8 And what nation [is there so] great, that hath statutes and judgments [so] righteous as all this law, which I set before you this day?


(Notice that the other nations did not say “Why don't we do that too?”!)

Deuteronomy 4:31-38 (For the LORD thy God [is] a merciful God;) he will not forsake thee, neither destroy thee, nor forget the covenant of thy fathers which he sware unto them.
32 For ask now of the days that are past, which were before thee, since the day that God created man upon the earth, and [ask] from the one side of heaven unto the other, whether there hath been [any such thing] as this great thing [is,] or hath been heard like it?
33 Did [ever] people hear the voice of God speaking out of the midst of the fire, as thou hast heard, and live?
34 Or hath God assayed to go [and] take him a nation from the midst of [another] nation, by temptations, by signs, and by wonders, and by war, and by a mighty hand, and by a stretched out arm, and by great terrors, according to all that the LORD your God did for you in Egypt before your eyes?
35 Unto thee it was showed, that thou mightest know that the LORD he [is] God; [there is] none else beside him.
36 Out of heaven he made thee to hear his voice, that he might instruct thee: and upon earth he showed thee his great fire; and thou heardest his words out of the midst of the fire.
37 And because he loved thy fathers, therefore he chose their seed after them, and brought thee out in his sight with his mighty power out of Egypt;
38 To drive out nations from before thee greater and mightier than thou [art,] to bring thee in, to give thee their land [for] an inheritance, as [it is] this day.


(Notice that the purpose of Israel was not to convert other nations to its form of government, but to drive them out and destroy and decimate them.)

Deuteronomy 5:3-4 The LORD made not this covenant with our fathers, but with us, [even] us, who [are] all of us here alive this day.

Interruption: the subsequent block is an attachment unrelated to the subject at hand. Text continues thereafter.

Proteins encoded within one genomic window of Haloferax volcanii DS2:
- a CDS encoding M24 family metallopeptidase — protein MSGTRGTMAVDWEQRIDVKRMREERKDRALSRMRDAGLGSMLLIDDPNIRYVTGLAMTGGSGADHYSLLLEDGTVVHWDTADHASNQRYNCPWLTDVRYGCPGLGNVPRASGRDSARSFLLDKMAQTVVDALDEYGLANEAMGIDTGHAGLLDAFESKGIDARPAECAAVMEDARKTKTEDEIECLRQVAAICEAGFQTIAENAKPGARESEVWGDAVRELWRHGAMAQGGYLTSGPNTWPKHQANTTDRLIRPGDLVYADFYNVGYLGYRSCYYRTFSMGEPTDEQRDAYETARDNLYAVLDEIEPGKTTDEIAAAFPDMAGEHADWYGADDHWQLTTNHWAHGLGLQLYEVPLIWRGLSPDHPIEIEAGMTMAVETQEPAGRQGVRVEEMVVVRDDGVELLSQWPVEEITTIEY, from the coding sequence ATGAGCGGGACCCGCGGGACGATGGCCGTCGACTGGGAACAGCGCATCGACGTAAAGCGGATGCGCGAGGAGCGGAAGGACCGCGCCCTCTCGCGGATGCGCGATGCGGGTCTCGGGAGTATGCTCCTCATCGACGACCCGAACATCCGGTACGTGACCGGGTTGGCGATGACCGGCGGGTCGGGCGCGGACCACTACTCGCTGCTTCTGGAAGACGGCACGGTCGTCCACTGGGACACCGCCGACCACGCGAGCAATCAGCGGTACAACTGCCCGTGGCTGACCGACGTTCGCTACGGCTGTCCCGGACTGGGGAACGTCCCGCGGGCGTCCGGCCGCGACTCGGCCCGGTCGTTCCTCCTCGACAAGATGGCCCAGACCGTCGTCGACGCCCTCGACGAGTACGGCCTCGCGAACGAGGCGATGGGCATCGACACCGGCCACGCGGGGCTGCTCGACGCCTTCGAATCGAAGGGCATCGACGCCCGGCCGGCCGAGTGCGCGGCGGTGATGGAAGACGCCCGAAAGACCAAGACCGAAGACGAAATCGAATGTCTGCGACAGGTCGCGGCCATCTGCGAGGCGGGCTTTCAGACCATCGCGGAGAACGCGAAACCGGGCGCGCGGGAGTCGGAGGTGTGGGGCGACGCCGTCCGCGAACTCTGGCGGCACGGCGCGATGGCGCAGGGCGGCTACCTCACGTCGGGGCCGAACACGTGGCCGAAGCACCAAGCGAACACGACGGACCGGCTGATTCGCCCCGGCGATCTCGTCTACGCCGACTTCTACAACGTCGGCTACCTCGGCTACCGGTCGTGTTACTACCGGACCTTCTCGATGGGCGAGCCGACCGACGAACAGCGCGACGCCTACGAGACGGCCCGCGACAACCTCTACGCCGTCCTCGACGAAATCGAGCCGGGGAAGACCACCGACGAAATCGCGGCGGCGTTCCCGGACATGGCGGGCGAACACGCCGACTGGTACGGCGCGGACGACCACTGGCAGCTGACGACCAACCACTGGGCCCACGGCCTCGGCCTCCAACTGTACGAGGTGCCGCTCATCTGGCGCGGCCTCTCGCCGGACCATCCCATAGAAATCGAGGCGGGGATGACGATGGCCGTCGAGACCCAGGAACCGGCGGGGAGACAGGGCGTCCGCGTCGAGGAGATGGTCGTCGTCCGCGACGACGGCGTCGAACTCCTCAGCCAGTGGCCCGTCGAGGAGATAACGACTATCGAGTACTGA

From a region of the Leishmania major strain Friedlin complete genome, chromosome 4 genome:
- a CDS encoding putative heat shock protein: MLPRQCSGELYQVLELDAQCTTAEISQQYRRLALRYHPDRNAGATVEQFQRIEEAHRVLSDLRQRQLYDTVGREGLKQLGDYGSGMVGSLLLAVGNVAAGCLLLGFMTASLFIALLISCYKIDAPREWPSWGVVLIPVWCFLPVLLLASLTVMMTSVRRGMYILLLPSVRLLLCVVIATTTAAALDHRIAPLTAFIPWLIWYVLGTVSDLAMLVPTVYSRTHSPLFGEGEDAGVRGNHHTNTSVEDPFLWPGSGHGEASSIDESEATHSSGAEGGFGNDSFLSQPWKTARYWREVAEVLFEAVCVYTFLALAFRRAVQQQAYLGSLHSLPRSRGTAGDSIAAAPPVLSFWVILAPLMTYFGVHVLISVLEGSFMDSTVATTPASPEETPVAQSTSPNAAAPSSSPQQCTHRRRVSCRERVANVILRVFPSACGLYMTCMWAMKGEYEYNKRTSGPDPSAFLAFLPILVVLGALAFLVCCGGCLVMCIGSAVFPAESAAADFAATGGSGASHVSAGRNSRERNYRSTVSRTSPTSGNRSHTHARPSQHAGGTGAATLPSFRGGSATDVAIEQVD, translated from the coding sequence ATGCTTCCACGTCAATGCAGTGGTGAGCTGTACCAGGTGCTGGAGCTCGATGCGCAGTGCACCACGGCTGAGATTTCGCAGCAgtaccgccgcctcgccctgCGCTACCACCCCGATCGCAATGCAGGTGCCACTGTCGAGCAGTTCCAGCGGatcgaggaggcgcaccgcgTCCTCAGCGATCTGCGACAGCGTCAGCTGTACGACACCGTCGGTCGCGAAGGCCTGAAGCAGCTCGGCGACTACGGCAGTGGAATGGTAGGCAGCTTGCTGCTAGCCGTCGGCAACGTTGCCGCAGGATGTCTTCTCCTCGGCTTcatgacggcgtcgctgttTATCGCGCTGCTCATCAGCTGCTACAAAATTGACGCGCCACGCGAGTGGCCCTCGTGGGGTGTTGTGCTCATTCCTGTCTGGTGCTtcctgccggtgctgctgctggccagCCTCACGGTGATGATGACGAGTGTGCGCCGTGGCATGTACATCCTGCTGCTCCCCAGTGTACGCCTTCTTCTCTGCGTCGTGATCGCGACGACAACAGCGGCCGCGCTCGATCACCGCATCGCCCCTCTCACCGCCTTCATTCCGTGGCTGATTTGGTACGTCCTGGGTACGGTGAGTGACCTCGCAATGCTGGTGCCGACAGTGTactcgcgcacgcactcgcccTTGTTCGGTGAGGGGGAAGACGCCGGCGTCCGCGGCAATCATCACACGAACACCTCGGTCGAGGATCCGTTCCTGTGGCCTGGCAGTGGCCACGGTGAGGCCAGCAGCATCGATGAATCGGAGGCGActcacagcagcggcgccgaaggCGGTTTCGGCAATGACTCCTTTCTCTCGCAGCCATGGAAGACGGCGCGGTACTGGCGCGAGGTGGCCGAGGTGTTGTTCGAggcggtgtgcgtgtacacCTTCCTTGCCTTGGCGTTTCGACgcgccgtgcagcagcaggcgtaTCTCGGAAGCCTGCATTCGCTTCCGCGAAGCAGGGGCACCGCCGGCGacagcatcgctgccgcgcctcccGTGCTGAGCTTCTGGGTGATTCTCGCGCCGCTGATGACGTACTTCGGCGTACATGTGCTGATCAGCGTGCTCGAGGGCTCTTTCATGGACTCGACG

4 The LORD talked with you face to face in the mount out of the midst of the fire,


This theocratic covenant was even unique to a particular time period in Israel's history. It started at Moses, and ended at Christ (isn't that interesting?).

This is only one plank out of 8 foundational principles of theonomocracy.

With joy and peace in Christ,
Jay Lauser

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May I never forsake abiding in Him, and may His ways never cease to thrive within my heart, for He only is my strength and hope.
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PostSubject: Re: Theocracy   Tue Apr 13, 2010 10:23 am

Sir Emeth Mimetes wrote:
Me: “I believe that the Bible should be our foundation for discerning how we ought to influence government.”

Someone-else: “You are advocating a theocratic utopia!”

Me: “Ummmm... No.”


The above exchange is all too common, unfortunately, to be more than slightly humorous to me. I get that response all the time, and it is, to be honest, rather aggravating. :P

Many people have evinced a desire to understand what a theocracy really is, and as I am tired of trying to say the same thing over and over again, I thought it would be handy to answer the above response once and for all. (And put the debates all in one handy location. Wink )